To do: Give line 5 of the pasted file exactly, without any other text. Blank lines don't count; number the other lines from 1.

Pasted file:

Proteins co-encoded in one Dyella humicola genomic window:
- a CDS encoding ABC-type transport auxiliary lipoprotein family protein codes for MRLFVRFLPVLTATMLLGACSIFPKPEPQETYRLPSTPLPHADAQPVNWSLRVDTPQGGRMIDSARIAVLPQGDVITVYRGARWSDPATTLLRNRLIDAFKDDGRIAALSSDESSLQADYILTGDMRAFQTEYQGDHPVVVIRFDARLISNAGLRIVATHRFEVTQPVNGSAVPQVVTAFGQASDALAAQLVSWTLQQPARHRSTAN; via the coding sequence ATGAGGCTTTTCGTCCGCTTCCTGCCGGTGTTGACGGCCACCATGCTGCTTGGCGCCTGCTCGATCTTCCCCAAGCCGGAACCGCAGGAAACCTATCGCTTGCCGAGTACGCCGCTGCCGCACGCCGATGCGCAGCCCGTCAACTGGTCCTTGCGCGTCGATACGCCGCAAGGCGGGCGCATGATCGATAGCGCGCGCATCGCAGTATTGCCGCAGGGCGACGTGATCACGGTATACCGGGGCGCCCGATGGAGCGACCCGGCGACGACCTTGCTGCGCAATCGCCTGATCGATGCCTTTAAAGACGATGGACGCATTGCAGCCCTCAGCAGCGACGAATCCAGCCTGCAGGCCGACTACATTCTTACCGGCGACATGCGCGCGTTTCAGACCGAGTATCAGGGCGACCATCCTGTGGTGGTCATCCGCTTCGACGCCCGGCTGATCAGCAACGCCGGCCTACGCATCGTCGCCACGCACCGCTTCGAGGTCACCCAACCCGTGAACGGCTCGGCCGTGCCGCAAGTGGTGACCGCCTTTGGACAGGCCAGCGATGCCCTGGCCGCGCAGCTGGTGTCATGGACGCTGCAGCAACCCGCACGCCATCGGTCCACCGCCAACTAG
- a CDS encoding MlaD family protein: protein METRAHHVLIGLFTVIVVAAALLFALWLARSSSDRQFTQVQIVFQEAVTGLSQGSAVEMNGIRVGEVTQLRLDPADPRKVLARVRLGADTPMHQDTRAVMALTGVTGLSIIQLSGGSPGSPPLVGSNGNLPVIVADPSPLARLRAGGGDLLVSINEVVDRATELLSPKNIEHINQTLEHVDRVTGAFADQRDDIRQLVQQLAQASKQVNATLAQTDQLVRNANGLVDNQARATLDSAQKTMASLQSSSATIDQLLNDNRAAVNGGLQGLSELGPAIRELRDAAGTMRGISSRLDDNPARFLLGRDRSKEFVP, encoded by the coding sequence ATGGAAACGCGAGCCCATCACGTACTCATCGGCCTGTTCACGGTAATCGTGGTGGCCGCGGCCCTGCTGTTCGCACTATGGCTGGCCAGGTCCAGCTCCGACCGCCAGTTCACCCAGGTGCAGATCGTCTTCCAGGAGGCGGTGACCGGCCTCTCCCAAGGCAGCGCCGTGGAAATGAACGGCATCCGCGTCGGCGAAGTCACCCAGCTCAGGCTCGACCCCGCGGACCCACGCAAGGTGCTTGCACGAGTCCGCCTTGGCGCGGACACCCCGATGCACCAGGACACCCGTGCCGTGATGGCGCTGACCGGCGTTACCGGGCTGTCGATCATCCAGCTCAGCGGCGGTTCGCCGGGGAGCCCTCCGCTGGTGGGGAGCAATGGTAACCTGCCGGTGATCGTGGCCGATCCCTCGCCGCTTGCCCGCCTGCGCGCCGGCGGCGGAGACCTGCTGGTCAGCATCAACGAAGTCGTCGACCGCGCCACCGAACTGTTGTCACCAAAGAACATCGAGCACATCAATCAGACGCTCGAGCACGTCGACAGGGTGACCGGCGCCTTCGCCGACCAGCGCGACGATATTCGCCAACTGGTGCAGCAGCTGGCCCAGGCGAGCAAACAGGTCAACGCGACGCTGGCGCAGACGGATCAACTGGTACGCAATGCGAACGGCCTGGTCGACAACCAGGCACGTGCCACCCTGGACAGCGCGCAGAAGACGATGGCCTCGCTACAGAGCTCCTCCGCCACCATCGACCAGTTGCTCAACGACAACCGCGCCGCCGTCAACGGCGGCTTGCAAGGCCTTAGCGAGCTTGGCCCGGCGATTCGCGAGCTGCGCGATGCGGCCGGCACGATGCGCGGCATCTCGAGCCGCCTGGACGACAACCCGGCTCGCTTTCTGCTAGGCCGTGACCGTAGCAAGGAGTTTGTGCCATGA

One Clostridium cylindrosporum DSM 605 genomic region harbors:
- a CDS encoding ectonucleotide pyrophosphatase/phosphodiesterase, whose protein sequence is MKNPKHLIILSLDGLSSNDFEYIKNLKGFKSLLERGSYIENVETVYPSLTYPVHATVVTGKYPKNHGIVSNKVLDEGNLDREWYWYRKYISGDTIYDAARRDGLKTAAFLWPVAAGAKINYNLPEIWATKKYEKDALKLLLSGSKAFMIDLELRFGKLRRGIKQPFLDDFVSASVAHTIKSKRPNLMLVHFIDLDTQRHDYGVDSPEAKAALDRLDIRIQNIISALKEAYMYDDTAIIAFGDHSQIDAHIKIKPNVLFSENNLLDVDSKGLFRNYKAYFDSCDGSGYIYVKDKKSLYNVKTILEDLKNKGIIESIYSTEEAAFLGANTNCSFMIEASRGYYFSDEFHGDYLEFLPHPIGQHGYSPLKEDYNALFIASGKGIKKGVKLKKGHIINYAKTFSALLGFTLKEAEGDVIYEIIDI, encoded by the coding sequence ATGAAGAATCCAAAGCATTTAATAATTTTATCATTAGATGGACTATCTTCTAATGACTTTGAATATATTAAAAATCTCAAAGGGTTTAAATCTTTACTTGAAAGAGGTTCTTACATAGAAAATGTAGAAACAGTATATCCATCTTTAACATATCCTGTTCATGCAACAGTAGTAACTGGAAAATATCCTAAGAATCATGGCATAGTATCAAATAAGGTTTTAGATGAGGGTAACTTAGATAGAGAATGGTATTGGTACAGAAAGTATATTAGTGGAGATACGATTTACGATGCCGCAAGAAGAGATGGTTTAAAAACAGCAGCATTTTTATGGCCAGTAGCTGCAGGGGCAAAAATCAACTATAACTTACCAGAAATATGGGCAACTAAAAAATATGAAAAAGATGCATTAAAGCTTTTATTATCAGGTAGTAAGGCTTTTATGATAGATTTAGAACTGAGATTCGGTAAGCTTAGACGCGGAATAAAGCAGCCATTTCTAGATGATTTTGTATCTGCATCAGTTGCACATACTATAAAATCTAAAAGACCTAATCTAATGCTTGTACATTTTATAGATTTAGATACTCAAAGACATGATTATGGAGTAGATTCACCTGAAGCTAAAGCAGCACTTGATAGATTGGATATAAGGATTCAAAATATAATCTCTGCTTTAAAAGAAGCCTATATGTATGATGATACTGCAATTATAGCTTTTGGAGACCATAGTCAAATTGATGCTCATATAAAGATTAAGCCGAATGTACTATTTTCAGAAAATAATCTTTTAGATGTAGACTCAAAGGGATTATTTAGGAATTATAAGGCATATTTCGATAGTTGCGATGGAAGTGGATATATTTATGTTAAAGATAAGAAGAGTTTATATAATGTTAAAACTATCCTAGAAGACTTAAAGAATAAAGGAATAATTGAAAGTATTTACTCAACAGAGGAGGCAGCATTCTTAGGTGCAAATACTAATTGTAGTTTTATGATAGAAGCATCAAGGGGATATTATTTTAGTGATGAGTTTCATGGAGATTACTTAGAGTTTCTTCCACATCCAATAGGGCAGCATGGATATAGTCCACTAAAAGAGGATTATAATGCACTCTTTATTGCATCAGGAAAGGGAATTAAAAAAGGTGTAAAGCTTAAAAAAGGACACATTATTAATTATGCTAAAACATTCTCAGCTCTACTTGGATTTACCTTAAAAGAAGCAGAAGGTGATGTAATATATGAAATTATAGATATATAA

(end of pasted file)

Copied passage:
- a CDS encoding ectonucleotide pyrophosphatase/phosphodiesterase, whose protein sequence is MKNPKHLIILSLDGLSSNDFEYIKNLKGFKSLLERGSYIENVETVYPSLTYPVHATVVTGKYPKNHGIVSNKVLDEGNLDREWYWYRKYISGDTIYDAARRDGLKTAAFLWPVAAGAKINYNLPEIWATKKYEKDALKLLLSGSKAFMIDLELRFGKLRRGIKQPFLDDFVSASVAHTIKSKRPNLMLVHFIDLDTQRHDYGVDSPEAKAALDRLDIRIQNIISALKEAYMYDDTAIIAFGDHSQIDAHIKIKPNVLFSENNLLDVDSKGLFRNYKAYFDSCDGSGYIYVKDKKSLYNVKTILEDLKNKGIIESIYSTEEAAFLGANTNCSFMIEASRGYYFSDEFHGDYLEFLPHPIGQHGYSPLKEDYNALFIASGKGIKKGVKLKKGHIINYAKTFSALLGFTLKEAEGDVIYEIIDI, encoded by the coding sequence ATGAAGAATCCAAAGCATTTAATAATTTTATCATTAGATGGACTATCTTCTAATGACTTTGAATATATTAAAAATCTCAAAGGGTTTAAATCTTTACTTGAAAGAGGTTCTTACATAGAAAATGTAGAAACAGTATATCCATCTTTAACATATCCTGTTCATGCAACAGTAGTAACTGGAAAATATCCTAAGAATCATGGCATAGTATCAAATAAGGTTTTAGATGAGGGTAACTTAGATAGAGAATGGTATTGGTACAGAAAGTATATTAGTGGAGATACGATTTACGATGCCGCAAGAAGAGATGGTTTAAAAACAGCAGCATTTTTATGGCCAGTAGCTGCAGGGGCAAAAATCAACTATAACTTACCAGAAATATGGGCAACTAAAAAATATGAAAAAGATGCATTAAAGCTTTTATTATCAGGTAGTAAGGCTTTTATGATAGATTTAGAACTGAGATTCGGTAAGCTTAGACGCGGAATAAAGCAGCCATTTCTAGATGATTTTGTATCTGCATCAGTTGCACATACTATAAAATCTAAAAGACCTAATCTAATGCTTGTACATTTTATAGATTTAGATACTCAAAGACATGATTATGGAGTAGATTCACCTGAAGCTAAAGCAGCACTTGATAGATTGGATATAAGGATTCAAAATATAATCTCTGCTTTAAAAGAAGCCTATATGTATGATGATACTGCAATTATAGCTTTTGGAGACCATAGTCAAATTGATGCTCATATAAAGATTAAGCCGAATGTACTATTTTCAGAAAATAATCTTTTAGATGTAGACTCAAAGGGATTATTTAGGAATTATAAGGCATATTTCGATAGTTGCGATGGAAGTGGATATATTTATGTTAAAGATAAGAAGAGTTTATATAATGTTAAAACTATCCTAGAAGACTTAAAGAATAAAGGAATAATTGAAAGTATTTACTCAACAGAGGAGGCAGCATTCTTAGGTGCAAATACTAATTGTAGTTTTATGATAGAAGCATCAAGGGGATATTATTTTAGTGATGAGTTTCATGGAGATTACTTAGAGTTTCTTCCACATCCAATAGGGCAGCATGGATATAGTCCACTAAAAGAGGATTATAATGCACTCTTTATTGCATCAGGAAAGGGAATTAAAAAAGGTGTAAAGCTTAAAAAAGGACACATTATTAATTATGCTAAAACATTCTCAGCTCTACTTGGATTTACCTTAAAAGAAGCAGAAGGTGATGTAATATATGAAATTATAGATATATAA